President Donald Trump announced via a video Tuesday evening that he doesn't support the sweeping year-end bill combining new coronavirus relief with fiscal 2021 government funding.
Trump didn't directly threaten to veto the legislation, which passed both the House and Senate by overwhelming margins. But Trump called in the video for increasing the bill's stimulus checks from the "ridiculously low" $600 to $2,000 per person and eliminating what he considered wasteful spending. Administration officials had signed off on the bill.
The legislation would provide $13 billion in agriculture relief, including a third round of Coronavirus Food Assistance Program, plus another $13 billion in nutrition assistance, including a six-month, 15% increase in Supplemental Nutrition Assistance Program benefits.
House Speaker Nancy Pelosi, D-Calif., challenged Republicans over Trump's attack on the bill. They "repeatedly refused to say what amount the President wanted for direct checks," tweeted Pelosi. "At last, the President has agreed to $2,000 — Democrats are ready to bring this to the Floor this week by unanimous consent. Let’s do it!"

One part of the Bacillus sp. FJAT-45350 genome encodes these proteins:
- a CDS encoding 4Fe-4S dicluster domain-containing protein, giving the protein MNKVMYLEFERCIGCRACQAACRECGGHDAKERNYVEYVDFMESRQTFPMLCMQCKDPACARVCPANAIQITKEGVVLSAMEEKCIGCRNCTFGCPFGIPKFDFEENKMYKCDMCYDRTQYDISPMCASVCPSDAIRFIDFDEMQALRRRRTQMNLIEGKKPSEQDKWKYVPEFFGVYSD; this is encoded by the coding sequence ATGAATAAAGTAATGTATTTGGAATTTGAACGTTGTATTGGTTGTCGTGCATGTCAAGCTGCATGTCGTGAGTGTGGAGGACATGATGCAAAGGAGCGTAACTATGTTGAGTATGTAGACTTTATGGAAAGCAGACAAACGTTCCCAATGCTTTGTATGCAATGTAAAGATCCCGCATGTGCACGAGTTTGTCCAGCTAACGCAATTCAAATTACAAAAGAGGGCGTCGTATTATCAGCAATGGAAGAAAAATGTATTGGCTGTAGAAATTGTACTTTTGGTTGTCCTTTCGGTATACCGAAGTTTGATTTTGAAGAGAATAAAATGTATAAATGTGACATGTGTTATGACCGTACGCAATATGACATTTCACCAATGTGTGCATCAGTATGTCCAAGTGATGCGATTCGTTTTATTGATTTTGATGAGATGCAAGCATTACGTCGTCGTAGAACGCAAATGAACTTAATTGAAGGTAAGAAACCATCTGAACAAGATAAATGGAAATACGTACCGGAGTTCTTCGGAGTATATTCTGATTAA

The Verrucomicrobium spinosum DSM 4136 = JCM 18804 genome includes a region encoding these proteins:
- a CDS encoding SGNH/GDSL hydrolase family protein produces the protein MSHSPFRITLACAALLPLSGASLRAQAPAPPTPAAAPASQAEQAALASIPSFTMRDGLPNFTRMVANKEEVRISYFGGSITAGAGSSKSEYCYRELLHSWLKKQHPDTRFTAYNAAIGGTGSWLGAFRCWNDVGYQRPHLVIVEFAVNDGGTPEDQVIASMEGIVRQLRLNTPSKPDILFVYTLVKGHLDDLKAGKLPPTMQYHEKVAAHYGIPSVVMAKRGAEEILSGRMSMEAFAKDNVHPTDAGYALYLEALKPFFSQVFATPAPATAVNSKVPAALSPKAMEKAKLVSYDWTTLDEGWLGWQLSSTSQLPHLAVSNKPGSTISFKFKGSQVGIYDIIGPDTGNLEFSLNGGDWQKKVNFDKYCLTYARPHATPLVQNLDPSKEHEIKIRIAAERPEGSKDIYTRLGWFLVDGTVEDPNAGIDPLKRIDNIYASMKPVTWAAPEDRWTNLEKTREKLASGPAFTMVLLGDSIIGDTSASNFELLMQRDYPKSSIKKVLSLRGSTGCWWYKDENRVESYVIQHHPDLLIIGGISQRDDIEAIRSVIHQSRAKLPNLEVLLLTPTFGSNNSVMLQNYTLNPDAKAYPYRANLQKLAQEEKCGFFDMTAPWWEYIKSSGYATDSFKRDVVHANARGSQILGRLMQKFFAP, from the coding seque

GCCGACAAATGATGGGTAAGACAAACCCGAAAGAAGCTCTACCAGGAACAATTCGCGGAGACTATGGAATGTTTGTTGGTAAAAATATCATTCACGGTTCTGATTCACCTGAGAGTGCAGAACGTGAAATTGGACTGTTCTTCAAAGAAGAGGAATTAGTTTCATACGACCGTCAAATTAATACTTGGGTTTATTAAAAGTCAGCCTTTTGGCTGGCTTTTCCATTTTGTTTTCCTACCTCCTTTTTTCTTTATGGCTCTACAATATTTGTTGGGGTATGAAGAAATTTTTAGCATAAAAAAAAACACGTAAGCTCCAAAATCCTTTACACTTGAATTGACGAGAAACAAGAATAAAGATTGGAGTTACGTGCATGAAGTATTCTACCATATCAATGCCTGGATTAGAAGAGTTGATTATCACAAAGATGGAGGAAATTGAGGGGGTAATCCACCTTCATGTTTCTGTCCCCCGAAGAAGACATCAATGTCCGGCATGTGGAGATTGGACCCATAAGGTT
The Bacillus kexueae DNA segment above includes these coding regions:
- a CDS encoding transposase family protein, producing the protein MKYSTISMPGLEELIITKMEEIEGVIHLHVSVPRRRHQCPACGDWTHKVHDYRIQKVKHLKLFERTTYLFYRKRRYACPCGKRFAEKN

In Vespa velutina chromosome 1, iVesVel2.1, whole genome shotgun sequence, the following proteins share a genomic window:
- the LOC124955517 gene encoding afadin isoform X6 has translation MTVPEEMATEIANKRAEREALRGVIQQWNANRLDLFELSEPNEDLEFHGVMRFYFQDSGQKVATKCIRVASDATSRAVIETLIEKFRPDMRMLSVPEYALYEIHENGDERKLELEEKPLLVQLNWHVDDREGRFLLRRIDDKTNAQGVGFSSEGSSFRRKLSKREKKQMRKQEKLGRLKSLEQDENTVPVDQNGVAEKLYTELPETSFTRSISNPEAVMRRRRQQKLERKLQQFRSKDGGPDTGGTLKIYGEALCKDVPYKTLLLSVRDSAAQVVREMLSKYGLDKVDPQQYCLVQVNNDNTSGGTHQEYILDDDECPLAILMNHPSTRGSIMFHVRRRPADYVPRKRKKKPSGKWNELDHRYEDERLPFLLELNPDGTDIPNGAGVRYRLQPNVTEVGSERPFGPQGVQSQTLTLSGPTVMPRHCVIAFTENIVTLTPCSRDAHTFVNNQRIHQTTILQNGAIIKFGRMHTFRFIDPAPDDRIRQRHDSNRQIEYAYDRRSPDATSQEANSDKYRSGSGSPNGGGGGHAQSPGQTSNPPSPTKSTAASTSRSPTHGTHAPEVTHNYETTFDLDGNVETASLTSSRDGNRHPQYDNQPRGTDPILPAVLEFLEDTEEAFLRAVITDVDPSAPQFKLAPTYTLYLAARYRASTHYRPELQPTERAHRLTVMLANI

Senate Minority Leader Charles Schumer, D-N.Y., called on Trump to sign the legislation. "We spent months trying to secure $2000 checks but Republicans blocked it. Trump needs to sign the bill to help people and keep the government open and we're glad to pass more aid Americans need," Schumer tweeted.
The bill passed the Senate and House by margins far larger than the two-thirds majority needed to override a veto. The Senate approved the bill, 92-6. The House, which considered the legislation in two parts, passed the COVID aid portion, 359-53.
Brendan Buck, a former House Republican leadership aide, said Trump's demand puts Republicans in a bind. "Of course the bill passed with way more votes than necessary to override a veto, so there’s not really too much drama here. But, man, you’re not so happy if you’re an R who voted for the bill he’s now dumping on," Buck tweeted.
If Trump does veto the bill, Congress could be forced to return to Washington as soon as Monday to deal with it. A one-week continuing resolution that was intended to keep the government running until Trump had time to sign the 5,593-page funding package expires on Monday.
Sen. Chuck Grassley, R-Iowa., told reporters Tuesday morning that senators have already been notified that they might have to return next week to address his veto of a defense authorization bill. Trump vetoed the bill Tuesday afternoon.